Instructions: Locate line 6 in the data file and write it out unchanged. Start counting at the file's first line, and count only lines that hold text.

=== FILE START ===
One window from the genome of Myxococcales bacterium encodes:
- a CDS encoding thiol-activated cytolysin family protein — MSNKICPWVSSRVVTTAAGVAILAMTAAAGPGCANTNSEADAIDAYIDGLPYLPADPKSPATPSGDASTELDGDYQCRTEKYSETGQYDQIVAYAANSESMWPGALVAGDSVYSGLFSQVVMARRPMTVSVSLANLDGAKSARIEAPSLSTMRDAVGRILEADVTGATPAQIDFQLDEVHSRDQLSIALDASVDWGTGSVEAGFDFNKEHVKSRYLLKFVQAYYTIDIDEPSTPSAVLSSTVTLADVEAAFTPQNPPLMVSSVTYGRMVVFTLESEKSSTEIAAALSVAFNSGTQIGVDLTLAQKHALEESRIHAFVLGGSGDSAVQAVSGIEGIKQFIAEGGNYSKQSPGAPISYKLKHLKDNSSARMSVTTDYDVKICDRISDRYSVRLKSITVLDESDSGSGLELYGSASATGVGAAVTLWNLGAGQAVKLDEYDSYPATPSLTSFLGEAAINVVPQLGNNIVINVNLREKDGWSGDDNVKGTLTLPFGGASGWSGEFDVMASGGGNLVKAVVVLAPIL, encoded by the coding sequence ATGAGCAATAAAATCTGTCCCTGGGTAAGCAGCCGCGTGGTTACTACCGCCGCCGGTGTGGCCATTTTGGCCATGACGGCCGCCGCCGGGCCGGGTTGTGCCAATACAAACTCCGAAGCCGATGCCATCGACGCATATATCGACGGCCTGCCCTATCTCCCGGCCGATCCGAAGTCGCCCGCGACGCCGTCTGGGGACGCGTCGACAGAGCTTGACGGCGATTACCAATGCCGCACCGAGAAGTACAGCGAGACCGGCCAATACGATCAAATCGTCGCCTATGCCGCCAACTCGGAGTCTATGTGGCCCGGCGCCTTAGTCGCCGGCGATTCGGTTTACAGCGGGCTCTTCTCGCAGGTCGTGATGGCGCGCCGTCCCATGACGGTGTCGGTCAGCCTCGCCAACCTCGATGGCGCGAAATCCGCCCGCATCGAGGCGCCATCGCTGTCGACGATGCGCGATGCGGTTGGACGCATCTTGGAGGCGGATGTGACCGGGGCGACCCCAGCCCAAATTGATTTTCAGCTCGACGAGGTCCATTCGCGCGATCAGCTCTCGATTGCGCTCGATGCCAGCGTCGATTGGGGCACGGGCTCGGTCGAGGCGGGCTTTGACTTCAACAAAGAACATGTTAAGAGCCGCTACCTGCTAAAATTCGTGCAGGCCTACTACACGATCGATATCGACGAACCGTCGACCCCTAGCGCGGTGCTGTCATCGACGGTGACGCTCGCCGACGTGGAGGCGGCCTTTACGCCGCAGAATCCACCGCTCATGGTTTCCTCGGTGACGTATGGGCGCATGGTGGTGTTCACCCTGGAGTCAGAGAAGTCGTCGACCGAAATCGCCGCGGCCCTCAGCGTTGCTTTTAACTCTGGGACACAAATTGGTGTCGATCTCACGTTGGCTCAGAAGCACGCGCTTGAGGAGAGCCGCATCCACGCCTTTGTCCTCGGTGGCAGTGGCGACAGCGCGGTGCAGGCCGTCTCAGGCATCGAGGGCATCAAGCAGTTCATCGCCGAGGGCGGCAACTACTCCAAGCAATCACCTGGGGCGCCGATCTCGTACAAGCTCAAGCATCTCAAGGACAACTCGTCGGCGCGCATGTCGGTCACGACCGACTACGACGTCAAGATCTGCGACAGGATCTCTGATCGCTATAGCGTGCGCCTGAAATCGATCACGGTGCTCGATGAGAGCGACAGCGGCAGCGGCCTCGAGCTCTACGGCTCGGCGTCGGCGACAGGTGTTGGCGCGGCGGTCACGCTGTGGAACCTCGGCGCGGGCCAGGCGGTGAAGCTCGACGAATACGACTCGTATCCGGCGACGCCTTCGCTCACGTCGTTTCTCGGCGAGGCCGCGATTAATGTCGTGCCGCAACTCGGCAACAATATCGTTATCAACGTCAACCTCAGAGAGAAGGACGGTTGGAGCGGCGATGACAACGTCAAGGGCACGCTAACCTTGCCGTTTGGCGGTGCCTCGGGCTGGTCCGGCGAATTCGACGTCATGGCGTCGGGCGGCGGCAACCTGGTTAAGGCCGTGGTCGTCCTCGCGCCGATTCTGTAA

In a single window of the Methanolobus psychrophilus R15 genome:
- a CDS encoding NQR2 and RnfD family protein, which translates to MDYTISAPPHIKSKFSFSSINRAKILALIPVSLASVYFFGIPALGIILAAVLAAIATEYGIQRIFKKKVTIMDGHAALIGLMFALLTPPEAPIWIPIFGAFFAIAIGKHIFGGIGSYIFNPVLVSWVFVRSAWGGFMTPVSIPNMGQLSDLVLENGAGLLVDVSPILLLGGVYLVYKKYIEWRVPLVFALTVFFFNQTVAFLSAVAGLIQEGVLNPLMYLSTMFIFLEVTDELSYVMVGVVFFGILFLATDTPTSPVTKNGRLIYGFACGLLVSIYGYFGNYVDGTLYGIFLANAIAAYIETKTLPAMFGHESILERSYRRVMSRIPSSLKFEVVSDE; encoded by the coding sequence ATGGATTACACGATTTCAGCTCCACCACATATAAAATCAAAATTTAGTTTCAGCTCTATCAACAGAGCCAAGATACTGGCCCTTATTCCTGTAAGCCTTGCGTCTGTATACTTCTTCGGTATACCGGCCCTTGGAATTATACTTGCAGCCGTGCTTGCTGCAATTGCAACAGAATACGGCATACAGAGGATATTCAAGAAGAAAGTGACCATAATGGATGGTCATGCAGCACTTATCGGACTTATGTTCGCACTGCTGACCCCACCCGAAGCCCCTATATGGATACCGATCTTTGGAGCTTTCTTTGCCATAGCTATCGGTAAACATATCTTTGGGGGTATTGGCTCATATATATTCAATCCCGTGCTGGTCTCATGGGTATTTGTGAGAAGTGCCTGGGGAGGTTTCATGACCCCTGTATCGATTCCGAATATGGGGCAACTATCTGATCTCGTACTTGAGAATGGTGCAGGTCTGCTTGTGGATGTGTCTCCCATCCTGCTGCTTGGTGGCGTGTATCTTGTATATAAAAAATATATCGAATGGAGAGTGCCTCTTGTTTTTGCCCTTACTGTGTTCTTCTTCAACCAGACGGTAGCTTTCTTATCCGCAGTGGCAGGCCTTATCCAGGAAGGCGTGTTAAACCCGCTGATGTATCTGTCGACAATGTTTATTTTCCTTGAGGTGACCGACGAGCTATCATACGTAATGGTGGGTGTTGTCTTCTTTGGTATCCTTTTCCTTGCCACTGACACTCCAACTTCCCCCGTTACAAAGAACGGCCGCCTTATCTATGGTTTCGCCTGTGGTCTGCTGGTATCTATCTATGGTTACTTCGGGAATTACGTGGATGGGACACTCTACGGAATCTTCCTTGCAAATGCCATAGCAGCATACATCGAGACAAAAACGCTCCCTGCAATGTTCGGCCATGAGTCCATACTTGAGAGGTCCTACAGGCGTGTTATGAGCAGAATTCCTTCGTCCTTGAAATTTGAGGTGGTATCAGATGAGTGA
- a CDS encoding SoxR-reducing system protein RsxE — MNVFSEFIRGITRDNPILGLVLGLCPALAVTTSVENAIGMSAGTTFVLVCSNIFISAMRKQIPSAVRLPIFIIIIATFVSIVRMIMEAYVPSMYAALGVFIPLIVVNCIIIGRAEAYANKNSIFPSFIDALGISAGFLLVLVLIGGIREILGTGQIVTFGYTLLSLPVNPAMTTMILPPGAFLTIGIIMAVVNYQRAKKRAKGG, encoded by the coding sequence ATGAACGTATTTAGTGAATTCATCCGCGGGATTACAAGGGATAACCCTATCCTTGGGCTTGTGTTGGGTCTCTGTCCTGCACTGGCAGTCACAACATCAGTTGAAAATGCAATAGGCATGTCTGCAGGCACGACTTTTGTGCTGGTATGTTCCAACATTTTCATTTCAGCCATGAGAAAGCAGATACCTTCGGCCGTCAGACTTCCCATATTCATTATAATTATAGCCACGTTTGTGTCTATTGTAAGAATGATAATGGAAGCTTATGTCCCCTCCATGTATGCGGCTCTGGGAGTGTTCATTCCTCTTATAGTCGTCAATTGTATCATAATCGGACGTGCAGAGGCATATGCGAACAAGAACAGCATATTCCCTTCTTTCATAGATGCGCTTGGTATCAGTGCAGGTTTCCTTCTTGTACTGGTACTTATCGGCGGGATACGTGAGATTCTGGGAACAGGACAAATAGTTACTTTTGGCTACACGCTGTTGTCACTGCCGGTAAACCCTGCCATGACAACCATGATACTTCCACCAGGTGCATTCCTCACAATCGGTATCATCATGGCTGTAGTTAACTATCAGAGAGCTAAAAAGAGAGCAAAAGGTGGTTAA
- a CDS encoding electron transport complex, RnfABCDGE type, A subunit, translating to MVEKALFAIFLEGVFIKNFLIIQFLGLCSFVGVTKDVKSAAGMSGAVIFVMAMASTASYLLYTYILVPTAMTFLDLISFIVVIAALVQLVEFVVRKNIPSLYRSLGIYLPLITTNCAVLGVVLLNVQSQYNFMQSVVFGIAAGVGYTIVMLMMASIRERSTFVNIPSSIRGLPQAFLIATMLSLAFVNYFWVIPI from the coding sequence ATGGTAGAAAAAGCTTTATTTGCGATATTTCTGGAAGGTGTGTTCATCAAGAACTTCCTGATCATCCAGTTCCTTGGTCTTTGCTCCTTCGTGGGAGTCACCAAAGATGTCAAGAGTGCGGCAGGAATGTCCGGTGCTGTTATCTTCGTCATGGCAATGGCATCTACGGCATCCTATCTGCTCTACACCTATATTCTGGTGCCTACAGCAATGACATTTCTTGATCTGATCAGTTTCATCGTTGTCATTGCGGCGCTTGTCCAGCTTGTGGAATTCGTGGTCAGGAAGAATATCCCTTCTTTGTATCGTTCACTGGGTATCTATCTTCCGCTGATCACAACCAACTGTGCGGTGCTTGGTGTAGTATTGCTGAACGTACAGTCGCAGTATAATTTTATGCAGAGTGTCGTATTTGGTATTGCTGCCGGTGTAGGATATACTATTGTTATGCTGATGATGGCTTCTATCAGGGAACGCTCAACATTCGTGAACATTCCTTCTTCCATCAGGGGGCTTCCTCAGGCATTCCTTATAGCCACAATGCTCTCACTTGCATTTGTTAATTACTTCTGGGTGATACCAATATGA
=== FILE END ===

- a CDS encoding electron transport complex, RnfABCDGE type, A subunit, translating to MVEKALFAIFLEGVFIKNFLIIQFLGLCSFVGVTKDVKSAAGMSGAVIFVMAMASTASYLLYTYILVPTAMTFLDLISFIVVIAALVQLVEFVVRKNIPSLYRSLGIYLPLITTNCAVLGVVLLNVQSQYNFMQSVVFGIAAGVGYTIVMLMMASIRERSTFVNIPSSIRGLPQAFLIATMLSLAFVNYFWVIPI from the coding sequence ATGGTAGAAAAAGCTTTATTTGCGATATTTCTGGAAGGTGTGTTCATCAAGAACTTCCTGATCATCCAGTTCCTTGGTCTTTGCTCCTTCGTGGGAGTCACCAAAGATGTCAAGAGTGCGGCAGGAATGTCCGGTGCTGTTATCTTCGTCATGGCAATGGCATCTACGGCATCCTATCTGCTCTACACCTATATTCTGGTGCCTACAGCAATGACATTTCTTGATCTGATCAGTTTCATCGTTGTCATTGCGGCGCTTGTCCAGCTTGTGGAATTCGTGGTCAGGAAGAATATCCCTTCTTTGTATCGTTCACTGGGTATCTATCTTCCGCTGATCACAACCAACTGTGCGGTGCTTGGTGTAGTATTGCTGAACGTACAGTCGCAGTATAATTTTATGCAGAGTGTCGTATTTGGTATTGCTGCCGGTGTAGGATATACTATTGTTATGCTGATGATGGCTTCTATCAGGGAACGCTCAACATTCGTGAACATTCCTTCTTCCATCAGGGGGCTTCCTCAGGCATTCCTTATAGCCACAATGCTCTCACTTGCATTTGTTAATTACTTCTGGGTGATACCAATATGA